Editor’s Note: This is the second of a three-part series on the future of how Air Force security forces will guard its nuclear missile fields.
Now, as the Air Force prepares to stand up the LGM-35A Sentinel to replace the aging Minuteman III ICBM, the security forces who guard them are also due for an update. Though their mission has never faltered, much of the equipment is obsolete.
Depending on the season, these snow- or mud-covered roads can stop even the hardy Humvee. That won’t be the case with the new Joint Light Tactical Vehicle (JLTV), billed as more reliable, more mobile in rough terrain, and better protected than the Humvee. It is also smarter, with computers in the dashboard that help Airmen keep track of their fellow defenders and build situational awareness.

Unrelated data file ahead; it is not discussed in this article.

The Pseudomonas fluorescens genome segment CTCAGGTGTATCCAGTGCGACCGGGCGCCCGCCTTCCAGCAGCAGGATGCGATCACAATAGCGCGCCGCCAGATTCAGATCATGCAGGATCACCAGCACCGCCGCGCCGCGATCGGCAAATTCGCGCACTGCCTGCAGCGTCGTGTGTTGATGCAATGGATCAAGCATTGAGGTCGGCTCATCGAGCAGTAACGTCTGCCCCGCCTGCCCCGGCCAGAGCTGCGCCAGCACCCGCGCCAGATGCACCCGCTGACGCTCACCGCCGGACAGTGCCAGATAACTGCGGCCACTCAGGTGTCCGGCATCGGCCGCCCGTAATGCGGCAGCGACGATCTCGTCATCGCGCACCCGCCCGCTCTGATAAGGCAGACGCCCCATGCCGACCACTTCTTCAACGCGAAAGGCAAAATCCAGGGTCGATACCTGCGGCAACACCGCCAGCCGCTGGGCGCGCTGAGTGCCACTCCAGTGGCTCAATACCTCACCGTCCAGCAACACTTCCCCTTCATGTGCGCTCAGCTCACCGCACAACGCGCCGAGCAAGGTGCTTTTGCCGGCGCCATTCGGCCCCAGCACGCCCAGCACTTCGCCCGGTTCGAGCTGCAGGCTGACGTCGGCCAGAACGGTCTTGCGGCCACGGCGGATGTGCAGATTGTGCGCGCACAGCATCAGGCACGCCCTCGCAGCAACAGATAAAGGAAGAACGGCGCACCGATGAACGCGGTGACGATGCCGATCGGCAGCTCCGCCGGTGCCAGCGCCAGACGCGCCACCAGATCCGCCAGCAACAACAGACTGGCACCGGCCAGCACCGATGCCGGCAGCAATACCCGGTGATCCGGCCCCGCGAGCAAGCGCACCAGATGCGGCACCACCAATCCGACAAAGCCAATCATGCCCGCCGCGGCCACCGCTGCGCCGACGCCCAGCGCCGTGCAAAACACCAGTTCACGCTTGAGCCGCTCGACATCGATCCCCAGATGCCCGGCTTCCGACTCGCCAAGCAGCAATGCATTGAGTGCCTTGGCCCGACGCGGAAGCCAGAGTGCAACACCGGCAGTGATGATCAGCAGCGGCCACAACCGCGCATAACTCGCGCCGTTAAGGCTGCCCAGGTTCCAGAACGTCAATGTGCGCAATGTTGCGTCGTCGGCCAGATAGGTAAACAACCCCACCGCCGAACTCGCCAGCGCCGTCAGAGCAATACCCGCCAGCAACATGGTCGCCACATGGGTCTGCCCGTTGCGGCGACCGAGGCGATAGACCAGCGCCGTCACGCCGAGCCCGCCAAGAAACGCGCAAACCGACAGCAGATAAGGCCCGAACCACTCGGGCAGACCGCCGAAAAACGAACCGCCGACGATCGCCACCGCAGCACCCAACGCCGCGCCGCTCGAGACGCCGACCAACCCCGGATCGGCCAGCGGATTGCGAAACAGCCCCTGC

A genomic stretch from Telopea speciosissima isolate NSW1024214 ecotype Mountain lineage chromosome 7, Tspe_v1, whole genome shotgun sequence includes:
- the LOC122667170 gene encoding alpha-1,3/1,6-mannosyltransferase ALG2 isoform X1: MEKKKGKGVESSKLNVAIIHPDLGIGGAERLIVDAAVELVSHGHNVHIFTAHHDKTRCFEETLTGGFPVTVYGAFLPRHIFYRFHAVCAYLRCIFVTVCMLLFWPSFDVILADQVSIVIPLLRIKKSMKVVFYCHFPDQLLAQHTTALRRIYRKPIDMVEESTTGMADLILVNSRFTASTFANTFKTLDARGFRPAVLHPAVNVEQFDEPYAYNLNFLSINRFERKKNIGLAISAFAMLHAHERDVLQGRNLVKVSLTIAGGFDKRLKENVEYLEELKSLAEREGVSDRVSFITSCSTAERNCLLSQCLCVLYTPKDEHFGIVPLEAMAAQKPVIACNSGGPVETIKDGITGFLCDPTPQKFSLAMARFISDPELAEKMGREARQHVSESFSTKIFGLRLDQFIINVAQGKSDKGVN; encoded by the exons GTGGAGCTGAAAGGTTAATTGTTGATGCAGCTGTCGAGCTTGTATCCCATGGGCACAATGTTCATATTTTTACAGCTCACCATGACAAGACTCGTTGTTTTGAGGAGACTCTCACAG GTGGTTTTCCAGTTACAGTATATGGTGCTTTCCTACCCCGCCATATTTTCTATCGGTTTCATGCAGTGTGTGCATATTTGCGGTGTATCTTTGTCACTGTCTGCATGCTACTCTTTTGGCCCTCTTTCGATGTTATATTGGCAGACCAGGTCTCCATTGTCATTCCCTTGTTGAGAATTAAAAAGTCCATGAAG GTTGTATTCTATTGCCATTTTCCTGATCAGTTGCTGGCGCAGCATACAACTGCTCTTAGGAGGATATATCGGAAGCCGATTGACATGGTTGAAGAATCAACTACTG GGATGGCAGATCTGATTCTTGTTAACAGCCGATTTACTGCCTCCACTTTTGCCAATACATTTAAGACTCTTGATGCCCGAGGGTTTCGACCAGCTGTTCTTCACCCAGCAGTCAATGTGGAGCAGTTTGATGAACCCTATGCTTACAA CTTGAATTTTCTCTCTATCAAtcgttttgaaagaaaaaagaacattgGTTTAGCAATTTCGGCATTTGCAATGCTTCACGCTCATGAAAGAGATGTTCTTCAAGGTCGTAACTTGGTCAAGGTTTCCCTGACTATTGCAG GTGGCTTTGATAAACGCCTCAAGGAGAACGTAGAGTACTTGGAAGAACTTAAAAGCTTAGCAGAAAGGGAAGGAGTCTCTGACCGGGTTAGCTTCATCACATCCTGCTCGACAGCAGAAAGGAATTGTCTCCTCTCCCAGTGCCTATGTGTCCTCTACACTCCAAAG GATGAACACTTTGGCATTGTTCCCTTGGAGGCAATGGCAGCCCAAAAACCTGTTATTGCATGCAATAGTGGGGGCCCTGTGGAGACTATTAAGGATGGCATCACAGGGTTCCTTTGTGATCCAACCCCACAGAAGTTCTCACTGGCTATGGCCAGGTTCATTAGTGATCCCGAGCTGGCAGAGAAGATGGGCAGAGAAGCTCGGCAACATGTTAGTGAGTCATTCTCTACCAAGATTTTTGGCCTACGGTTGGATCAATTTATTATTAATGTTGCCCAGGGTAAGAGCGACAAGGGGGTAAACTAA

ROP System Awarded
ROP utilizes IRON, an easy-to-deploy Integrated MANET Antenna System on fixed towers and poles to create a permanent Wave Relay® MANET coverage area. Around 700 IRON systems will be installed to deliver 25,000 square miles of coverage, connecting 75 operation centers, and over 1,000 Security Force vehicles—resulting in the largest MANET network in the world.
With ROP in place, security personnel on a missile field can now maintain constant communication through the towers to an Operations Center (OC). Likewise, the staff at the OC can follow the movement, and know the precise location, of the Security Forces on a digital map, also known as a Common Operational Picture (COP). Both parties can seamlessly share critical tactical mission data for information fusion and action.
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The Association of Air Force Missileers
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